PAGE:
Spinelli, Marialuigia (2017) Insight in the physiopathology of the developing brain: prenatal imaging and experimental models. [Tesi di dottorato]

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Item Type: Tesi di dottorato
Lingua: English
Title: Insight in the physiopathology of the developing brain: prenatal imaging and experimental models
Creators:
CreatorsEmail
Spinelli, Marialuigiamarialuigiaspinelli@live.it
Date: 2 April 2017
Number of Pages: 86
Institution: Università degli Studi di Napoli Federico II
Department: Neuroscienze e Scienze Riproduttive ed Odontostomatologiche
Scuola di dottorato: Medicina clinica e sperimentale
Dottorato: Neuroscienze
Ciclo di dottorato: 29
Coordinatore del Corso di dottorato:
nomeemail
Annunziato, Luciolannunzi@unina.it
Tutor:
nomeemail
Martinelli, PasqualeUNSPECIFIED
Date: 2 April 2017
Number of Pages: 86
Uncontrolled Keywords: cerebellum, vermis, fetal scissures, prenatal ultrasound, perinatal brain injury
Settori scientifico-disciplinari del MIUR: Area 06 - Scienze mediche > MED/40 - Ginecologia e ostetricia
Date Deposited: 20 Apr 2017 08:00
Last Modified: 13 Mar 2018 11:38
URI: http://www.fedoa.unina.it/id/eprint/11487
DOI: 10.6093/UNINA/FEDOA/11487

Abstract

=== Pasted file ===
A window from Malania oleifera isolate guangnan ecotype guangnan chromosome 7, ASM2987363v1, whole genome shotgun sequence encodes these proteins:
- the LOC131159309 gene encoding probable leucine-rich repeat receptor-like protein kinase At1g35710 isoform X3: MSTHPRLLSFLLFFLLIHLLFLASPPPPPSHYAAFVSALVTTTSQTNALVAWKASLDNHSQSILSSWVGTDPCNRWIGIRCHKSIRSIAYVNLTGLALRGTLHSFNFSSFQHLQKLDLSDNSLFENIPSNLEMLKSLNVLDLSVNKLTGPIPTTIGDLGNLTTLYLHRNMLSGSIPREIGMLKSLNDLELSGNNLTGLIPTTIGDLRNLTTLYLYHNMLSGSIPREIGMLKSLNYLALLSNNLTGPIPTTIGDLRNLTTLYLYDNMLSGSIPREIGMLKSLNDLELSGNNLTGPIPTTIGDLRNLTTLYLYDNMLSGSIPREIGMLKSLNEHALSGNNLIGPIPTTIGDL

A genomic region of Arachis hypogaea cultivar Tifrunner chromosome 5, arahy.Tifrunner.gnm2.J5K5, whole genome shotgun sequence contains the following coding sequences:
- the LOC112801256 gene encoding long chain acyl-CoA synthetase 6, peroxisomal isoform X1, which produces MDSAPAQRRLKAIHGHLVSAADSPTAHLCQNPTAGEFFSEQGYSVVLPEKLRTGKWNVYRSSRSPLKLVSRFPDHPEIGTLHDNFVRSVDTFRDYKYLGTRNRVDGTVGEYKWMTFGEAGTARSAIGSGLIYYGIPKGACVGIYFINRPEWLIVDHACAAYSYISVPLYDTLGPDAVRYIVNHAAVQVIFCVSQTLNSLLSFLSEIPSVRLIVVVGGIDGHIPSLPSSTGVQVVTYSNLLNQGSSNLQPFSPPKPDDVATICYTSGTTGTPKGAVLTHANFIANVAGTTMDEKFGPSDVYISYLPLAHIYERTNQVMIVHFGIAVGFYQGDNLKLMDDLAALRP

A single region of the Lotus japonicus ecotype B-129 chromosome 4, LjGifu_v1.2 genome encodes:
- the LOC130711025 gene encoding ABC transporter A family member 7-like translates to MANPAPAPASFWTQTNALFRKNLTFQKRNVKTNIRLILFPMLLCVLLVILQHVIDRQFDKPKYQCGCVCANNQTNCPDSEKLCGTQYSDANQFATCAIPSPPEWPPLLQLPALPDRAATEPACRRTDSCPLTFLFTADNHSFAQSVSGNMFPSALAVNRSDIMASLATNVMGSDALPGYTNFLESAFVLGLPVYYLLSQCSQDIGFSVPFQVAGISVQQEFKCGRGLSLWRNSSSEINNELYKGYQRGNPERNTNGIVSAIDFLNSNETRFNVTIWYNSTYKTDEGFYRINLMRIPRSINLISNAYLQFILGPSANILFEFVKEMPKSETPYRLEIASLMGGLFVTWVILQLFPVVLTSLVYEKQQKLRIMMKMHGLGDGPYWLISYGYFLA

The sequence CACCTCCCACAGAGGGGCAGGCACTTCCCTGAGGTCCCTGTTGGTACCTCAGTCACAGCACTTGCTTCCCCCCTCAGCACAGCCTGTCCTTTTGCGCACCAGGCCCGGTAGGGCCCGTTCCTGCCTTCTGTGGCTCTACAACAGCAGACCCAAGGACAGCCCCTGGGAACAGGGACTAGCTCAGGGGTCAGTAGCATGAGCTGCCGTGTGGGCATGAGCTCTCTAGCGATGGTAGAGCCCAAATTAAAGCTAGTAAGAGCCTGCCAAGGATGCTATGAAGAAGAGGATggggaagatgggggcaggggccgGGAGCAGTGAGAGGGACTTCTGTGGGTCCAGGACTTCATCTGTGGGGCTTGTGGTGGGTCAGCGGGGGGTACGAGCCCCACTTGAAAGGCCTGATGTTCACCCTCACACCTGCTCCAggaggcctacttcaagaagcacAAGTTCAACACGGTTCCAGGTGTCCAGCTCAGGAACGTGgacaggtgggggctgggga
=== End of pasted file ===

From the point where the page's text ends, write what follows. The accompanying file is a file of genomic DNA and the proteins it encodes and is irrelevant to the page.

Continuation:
This phD research line has been developed into 3 branches as follows: - the main part (A) focused on a specific aspect of the ventral induction and its failure: the developing cerebellum, with a special insight in the midline structures of the posterior fossa. This main part explores the diagnostic potentialities of prenatal imaging such as ultrasound and magnetic resonance imaging (MRI), which, thanks to the ongoing technical and scientific progress, have evolved from almost exclusively experimental examinations to clinically important tools, which impact decision making in the field of pre- and perinatal medicine; - the second part (B) has been dedicated to the prenatal ultrasonographic imaging of neuronal migration, with special attention to the growing fetal cortex, whose fissures and sulci mark progressively its development throughout gestation; - an ancillary part (C) has dealt with experimental translational stem cell research in acquired fetal brain injuries. This is a currently ongoing project, including in-vitro experiments as well as in- vivo-transplantation of stem cells and stem cell derivates for peripartum neuro-regeneration in an experimental model. Only the little contribution of this thesis to this ongoing project has here briefly reported.

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